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American Eagle is Now Selling a Denim Hijab

What's more American than freedom of religion, self-expression and denim?

Remember in 2009 when Abercrombie & Fitch got sued for discrimination because it refused to hire a young Muslim woman named Samantha Elauf based on the fact that she wore a hijab? The argument the retailer made was that the garment didn't fit the "look" the company wanted to communicate through its employees. That hijabs are religiously and politically charged, the brand implied somewhat unconvincingly, was beside the point.

While Abercrombie eventually lost the case in 2015, the fact that Elauf had to take her complaints all the way to the Supreme Court (and wait six years after the lawsuit was initially filed) to see her victory said something about how hijabs — and the almost exclusively Muslim women who wear them — were seen in fashion and broader American society at that time.

It's this backdrop that makes a new offering from American Eagle, a brand so often mentioned in the same breath as Abercrombie, especially worth noting: American Eagle is currently selling a denim hijab on its site.

Muslim model Halima Aden shared an image of the hijab on her Instagram, captioning it "a DENIM hijab" adding the clapping-hands emoji. For Aden fans who had seen her featured in the brand's latest campaign, the post confirmed that the denim hijab Aden wears in the ads wasn't made just to accommodate her — it's actually for sale through American Eagle's website for anyone who wants to buy it.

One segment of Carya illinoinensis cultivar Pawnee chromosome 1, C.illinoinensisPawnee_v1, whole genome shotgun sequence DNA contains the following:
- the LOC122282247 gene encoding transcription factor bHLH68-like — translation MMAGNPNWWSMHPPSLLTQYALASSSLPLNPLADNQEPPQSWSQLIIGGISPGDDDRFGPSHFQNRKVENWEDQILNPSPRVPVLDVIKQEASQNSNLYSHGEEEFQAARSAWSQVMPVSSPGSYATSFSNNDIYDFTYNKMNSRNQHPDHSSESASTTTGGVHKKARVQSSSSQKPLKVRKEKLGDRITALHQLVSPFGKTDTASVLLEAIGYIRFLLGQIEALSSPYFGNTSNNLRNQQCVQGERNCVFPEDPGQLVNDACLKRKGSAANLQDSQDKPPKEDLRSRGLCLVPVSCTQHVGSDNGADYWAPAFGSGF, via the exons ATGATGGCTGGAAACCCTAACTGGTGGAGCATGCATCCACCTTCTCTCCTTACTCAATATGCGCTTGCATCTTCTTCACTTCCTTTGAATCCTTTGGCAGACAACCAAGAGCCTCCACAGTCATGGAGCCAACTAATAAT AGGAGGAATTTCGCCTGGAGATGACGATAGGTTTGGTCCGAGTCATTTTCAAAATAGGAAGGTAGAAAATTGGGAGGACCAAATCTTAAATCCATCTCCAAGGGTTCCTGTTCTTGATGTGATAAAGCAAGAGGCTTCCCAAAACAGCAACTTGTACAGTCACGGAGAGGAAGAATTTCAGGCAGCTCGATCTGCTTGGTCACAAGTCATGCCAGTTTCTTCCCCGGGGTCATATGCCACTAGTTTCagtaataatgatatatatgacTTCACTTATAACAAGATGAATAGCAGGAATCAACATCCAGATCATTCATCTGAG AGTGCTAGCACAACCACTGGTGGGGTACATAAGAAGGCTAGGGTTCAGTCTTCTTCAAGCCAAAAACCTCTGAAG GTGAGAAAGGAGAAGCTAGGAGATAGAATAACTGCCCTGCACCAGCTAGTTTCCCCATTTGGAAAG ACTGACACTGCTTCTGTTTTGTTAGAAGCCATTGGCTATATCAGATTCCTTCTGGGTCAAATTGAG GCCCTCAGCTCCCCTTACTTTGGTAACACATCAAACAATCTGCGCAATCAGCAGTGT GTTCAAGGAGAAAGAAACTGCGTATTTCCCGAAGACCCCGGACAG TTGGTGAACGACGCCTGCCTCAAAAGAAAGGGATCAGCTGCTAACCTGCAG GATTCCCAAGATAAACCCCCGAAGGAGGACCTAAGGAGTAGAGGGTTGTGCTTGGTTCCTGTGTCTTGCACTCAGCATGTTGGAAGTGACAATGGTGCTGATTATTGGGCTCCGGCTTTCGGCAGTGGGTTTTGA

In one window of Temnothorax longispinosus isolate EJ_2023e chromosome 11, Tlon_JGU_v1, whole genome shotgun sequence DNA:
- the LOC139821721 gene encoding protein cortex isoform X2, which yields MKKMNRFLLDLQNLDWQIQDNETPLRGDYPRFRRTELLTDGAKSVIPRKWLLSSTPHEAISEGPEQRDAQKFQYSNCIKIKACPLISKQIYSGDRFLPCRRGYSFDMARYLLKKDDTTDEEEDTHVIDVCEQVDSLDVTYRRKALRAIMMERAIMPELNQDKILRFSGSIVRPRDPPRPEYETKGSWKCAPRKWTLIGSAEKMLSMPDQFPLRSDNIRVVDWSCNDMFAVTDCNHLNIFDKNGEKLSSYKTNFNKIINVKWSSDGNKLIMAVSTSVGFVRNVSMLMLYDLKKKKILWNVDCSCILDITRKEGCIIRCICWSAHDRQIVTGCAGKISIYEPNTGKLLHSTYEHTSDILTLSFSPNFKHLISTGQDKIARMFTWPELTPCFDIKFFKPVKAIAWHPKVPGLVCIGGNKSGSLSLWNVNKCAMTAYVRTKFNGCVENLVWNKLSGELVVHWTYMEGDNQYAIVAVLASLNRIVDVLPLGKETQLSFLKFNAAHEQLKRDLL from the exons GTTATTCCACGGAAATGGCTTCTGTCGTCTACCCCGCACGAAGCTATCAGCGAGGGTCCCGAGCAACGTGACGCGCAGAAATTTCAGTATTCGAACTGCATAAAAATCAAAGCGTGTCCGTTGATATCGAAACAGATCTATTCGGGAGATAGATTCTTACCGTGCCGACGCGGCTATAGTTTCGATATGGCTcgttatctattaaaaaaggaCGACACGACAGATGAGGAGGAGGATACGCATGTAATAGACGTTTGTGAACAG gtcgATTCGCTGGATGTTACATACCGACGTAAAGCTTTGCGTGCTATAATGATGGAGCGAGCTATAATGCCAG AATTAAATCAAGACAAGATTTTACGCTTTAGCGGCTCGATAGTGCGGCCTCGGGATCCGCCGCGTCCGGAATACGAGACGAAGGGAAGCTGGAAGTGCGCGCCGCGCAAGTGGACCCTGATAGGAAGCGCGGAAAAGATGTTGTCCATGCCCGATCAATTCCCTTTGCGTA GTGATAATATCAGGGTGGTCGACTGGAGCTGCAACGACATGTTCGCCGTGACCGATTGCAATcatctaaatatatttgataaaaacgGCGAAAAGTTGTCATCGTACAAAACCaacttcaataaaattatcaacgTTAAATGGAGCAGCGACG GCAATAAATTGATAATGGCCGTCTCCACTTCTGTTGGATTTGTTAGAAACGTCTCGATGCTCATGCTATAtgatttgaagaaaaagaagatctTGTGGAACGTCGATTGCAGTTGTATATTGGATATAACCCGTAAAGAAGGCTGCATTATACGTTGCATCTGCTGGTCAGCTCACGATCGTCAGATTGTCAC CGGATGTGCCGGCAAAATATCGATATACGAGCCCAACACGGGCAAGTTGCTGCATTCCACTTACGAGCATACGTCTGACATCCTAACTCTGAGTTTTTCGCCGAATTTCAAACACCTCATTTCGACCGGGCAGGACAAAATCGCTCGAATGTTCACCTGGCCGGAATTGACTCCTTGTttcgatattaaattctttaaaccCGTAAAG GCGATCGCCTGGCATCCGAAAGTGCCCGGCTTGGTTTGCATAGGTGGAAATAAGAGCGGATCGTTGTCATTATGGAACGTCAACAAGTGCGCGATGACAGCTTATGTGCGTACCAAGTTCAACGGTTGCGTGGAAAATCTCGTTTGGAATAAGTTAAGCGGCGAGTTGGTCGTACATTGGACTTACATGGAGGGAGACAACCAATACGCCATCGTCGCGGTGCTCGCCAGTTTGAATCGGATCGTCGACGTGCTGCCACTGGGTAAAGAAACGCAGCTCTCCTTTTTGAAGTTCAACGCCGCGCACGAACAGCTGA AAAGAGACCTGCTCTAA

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It might seem like a small thing, but for many Muslim American women who have felt sidelined by mainstream Western fashion, seeing a mass retailer offer garments directly (and exclusively) — at an accessible price point of $19.95 — aimed at them may feel significant.

As Aden herself said in an editorial earlier this year, "every little girl deserves to see a role model that's dressed like her, resembles her or even has the same characteristics as her."

To see that reflected in a brand that's built its image on being quintessentially American signifies a welcome shift. After all, what could be more American than the freedom to worship — and dress — according to your convictions?

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